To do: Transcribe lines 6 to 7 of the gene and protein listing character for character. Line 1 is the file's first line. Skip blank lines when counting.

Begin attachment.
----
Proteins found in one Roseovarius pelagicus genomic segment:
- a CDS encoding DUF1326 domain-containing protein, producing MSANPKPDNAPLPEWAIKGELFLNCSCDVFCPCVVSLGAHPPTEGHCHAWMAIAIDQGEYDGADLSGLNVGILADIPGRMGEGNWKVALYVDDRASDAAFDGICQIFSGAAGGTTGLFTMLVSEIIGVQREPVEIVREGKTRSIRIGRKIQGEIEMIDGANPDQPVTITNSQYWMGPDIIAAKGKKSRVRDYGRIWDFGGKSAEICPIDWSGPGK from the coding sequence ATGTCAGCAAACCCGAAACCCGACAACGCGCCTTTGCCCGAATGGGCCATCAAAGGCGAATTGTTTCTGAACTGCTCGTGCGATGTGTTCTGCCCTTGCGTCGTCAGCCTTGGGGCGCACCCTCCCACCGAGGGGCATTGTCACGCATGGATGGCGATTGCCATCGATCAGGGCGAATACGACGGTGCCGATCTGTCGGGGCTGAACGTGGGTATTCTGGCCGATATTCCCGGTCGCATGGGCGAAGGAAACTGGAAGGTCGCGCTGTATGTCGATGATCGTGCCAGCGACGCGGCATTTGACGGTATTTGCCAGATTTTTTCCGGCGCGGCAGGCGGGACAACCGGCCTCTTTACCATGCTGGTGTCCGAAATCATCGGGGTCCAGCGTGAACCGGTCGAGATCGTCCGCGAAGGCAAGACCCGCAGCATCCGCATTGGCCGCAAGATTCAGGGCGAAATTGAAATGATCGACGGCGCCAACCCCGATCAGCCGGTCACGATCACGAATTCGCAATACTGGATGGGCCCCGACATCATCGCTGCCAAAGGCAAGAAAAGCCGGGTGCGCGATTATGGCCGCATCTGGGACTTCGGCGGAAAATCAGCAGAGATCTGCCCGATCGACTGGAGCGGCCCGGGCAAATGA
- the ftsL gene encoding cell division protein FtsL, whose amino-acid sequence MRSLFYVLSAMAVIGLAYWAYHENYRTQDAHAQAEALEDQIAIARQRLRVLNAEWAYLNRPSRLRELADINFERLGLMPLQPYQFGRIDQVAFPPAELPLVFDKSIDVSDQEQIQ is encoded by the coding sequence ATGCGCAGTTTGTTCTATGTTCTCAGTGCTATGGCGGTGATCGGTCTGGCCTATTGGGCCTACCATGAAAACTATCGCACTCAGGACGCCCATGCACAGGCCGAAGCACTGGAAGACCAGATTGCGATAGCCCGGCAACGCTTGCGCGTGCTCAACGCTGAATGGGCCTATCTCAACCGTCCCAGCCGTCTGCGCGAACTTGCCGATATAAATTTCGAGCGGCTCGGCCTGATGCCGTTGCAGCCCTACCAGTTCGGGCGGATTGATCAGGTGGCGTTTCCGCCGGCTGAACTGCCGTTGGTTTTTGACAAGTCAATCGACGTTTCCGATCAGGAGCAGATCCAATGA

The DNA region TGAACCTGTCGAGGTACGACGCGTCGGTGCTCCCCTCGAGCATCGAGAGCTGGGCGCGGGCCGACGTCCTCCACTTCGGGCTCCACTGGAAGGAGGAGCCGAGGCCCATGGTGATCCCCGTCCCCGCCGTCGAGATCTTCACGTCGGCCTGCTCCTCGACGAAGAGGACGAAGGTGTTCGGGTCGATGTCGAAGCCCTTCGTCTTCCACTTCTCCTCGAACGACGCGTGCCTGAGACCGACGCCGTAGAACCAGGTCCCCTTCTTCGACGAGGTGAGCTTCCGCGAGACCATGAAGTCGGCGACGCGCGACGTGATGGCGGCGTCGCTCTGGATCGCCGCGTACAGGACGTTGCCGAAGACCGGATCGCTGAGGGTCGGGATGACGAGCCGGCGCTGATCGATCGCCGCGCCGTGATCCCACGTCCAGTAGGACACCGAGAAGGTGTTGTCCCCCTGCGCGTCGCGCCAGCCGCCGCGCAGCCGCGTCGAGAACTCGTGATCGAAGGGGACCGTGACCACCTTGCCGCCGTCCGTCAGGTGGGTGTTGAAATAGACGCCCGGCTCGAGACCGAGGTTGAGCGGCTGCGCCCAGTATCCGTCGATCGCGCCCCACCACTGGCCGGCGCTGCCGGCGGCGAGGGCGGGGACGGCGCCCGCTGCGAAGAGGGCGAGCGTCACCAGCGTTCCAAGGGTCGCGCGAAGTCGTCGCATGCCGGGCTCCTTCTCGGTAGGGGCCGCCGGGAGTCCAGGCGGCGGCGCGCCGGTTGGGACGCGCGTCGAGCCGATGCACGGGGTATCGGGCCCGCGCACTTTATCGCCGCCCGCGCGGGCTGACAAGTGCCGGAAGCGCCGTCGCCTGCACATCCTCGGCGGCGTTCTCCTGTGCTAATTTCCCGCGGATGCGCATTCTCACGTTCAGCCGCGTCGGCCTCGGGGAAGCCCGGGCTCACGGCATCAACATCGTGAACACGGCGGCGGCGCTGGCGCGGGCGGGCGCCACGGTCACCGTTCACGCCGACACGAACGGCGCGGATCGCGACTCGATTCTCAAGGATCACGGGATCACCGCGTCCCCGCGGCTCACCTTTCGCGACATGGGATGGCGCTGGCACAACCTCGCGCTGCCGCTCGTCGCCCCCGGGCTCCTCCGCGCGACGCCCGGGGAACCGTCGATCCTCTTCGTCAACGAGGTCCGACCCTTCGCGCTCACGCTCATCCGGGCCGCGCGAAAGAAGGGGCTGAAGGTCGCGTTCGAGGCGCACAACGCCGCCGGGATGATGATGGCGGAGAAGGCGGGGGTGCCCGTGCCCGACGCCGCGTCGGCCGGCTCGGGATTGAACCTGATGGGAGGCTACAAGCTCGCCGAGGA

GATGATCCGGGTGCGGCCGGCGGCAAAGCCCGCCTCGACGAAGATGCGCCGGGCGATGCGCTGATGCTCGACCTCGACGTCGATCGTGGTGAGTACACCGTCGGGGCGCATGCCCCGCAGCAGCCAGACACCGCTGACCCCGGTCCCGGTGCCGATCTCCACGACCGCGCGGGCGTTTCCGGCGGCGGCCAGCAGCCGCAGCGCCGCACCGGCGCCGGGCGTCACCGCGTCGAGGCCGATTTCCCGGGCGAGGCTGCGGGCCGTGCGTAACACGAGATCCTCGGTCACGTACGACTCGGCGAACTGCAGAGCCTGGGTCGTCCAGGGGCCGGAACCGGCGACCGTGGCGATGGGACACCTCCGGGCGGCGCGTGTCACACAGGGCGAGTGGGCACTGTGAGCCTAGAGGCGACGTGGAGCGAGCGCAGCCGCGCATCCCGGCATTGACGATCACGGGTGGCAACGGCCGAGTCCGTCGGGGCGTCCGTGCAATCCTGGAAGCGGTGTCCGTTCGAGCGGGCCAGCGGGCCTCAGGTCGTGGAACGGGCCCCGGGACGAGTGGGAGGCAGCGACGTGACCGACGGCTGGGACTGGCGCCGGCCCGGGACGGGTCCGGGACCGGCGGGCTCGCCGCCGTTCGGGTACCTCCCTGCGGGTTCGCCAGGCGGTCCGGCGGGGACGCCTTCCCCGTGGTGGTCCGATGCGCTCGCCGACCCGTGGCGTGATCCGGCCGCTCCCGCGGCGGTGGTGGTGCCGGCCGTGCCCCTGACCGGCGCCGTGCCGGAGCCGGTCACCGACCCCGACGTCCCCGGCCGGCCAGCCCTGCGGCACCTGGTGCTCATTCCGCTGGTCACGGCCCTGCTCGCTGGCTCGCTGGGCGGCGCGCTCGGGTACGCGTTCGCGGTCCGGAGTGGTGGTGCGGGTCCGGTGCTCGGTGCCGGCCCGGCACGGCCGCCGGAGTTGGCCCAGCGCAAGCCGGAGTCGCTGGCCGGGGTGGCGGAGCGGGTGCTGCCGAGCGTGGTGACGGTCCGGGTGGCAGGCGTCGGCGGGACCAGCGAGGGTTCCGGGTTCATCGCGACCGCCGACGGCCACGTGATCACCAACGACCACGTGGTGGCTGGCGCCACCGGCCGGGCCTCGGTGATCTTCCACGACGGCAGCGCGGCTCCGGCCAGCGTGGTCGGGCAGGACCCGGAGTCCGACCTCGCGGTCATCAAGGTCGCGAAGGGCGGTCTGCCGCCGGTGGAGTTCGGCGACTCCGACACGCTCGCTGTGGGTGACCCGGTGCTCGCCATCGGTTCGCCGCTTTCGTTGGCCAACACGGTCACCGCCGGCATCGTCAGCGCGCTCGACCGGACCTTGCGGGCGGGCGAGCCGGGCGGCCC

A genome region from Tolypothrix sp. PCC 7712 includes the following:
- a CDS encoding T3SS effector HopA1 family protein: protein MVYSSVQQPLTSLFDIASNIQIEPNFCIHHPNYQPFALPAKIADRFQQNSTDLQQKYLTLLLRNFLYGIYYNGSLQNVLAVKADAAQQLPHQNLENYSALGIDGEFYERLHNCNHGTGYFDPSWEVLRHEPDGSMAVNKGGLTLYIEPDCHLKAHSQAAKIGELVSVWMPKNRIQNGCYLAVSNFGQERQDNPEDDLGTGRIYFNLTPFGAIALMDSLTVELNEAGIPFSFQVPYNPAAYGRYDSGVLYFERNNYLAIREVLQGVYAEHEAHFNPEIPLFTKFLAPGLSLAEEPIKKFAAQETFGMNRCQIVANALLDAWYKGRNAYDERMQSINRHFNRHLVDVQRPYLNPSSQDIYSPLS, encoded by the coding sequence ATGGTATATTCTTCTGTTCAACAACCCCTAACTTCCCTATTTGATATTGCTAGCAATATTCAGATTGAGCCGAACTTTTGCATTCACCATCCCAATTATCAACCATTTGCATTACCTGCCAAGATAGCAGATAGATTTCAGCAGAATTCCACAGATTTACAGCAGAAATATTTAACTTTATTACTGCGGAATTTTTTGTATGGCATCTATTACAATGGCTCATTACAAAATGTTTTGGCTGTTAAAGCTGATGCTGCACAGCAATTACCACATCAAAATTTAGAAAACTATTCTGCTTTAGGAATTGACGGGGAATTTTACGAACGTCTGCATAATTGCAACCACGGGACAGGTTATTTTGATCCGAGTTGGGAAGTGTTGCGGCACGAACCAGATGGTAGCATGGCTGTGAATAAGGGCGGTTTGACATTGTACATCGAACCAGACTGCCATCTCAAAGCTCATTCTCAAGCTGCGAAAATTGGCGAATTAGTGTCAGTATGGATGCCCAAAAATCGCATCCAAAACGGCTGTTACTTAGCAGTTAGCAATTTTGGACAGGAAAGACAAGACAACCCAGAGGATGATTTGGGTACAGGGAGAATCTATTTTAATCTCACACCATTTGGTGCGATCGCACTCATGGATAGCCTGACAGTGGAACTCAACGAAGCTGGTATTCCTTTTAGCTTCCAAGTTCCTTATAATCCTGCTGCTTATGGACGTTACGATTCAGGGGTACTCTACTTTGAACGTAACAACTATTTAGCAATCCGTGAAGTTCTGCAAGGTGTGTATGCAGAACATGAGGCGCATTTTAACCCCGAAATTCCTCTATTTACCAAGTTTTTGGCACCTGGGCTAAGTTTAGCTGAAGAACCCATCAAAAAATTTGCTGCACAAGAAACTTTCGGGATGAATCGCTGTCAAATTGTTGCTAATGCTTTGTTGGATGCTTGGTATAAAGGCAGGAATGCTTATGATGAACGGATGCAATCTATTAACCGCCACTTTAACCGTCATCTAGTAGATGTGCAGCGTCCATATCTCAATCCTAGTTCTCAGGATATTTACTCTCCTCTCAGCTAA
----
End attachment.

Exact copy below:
A genome region from Tolypothrix sp. PCC 7712 includes the following:
- a CDS encoding T3SS effector HopA1 family protein: protein MVYSSVQQPLTSLFDIASNIQIEPNFCIHHPNYQPFALPAKIADRFQQNSTDLQQKYLTLLLRNFLYGIYYNGSLQNVLAVKADAAQQLPHQNLENYSALGIDGEFYERLHNCNHGTGYFDPSWEVLRHEPDGSMAVNKGGLTLYIEPDCHLKAHSQAAKIGELVSVWMPKNRIQNGCYLAVSNFGQERQDNPEDDLGTGRIYFNLTPFGAIALMDSLTVELNEAGIPFSFQVPYNPAAYGRYDSGVLYFERNNYLAIREVLQGVYAEHEAHFNPEIPLFTKFLAPGLSLAEEPIKKFAAQETFGMNRCQIVANALLDAWYKGRNAYDERMQSINRHFNRHLVDVQRPYLNPSSQDIYSPLS, encoded by the coding sequence ATGGTATATTCTTCTGTTCAACAACCCCTAACTTCCCTATTTGATATTGCTAGCAATATTCAGATTGAGCCGAACTTTTGCATTCACCATCCCAATTATCAACCATTTGCATTACCTGCCAAGATAGCAGATAGATTTCAGCAGAATTCCACAGATTTACAGCAGAAATATTTAACTTTATTACTGCGGAATTTTTTGTATGGCATCTATTACAATGGCTCATTACAAAATGTTTTGGCTGTTAAAGCTGATGCTGCACAGCAATTACCACATCAAAATTTAGAAAACTATTCTGCTTTAGGAATTGACGGGGAATTTTACGAACGTCTGCATAATTGCAACCACGGGACAGGTTATTTTGATCCGAGTTGGGAAGTGTTGCGGCACGAACCAGATGGTAGCATGGCTGTGAATAAGGGCGGTTTGACATTGTACATCGAACCAGACTGCCATCTCAAAGCTCATTCTCAAGCTGCGAAAATTGGCGAATTAGTGTCAGTATGGATGCCCAAAAATCGCATCCAAAACGGCTGTTACTTAGCAGTTAGCAATTTTGGACAGGAAAGACAAGACAACCCAGAGGATGATTTGGGTACAGGGAGAATCTATTTTAATCTCACACCATTTGGTGCGATCGCACTCATGGATAGCCTGACAGTGGAACTCAACGAAGCTGGTATTCCTTTTAGCTTCCAAGTTCCTTATAATCCTGCTGCTTATGGACGTTACGATTCAGGGGTACTCTACTTTGAACGTAACAACTATTTAGCAATCCGTGAAGTTCTGCAAGGTGTGTATGCAGAACATGAGGCGCATTTTAACCCCGAAATTCCTCTATTTACCAAGTTTTTGGCACCTGGGCTAAGTTTAGCTGAAGAACCCATCAAAAAATTTGCTGCACAAGAAACTTTCGGGATGAATCGCTGTCAAATTGTTGCTAATGCTTTGTTGGATGCTTGGTATAAAGGCAGGAATGCTTATGATGAACGGATGCAATCTATTAACCGCCACTTTAACCGTCATCTAGTAGATGTGCAGCGTCCATATCTCAATCCTAGTTCTCAGGATATTTACTCTCCTCTCAGCTAA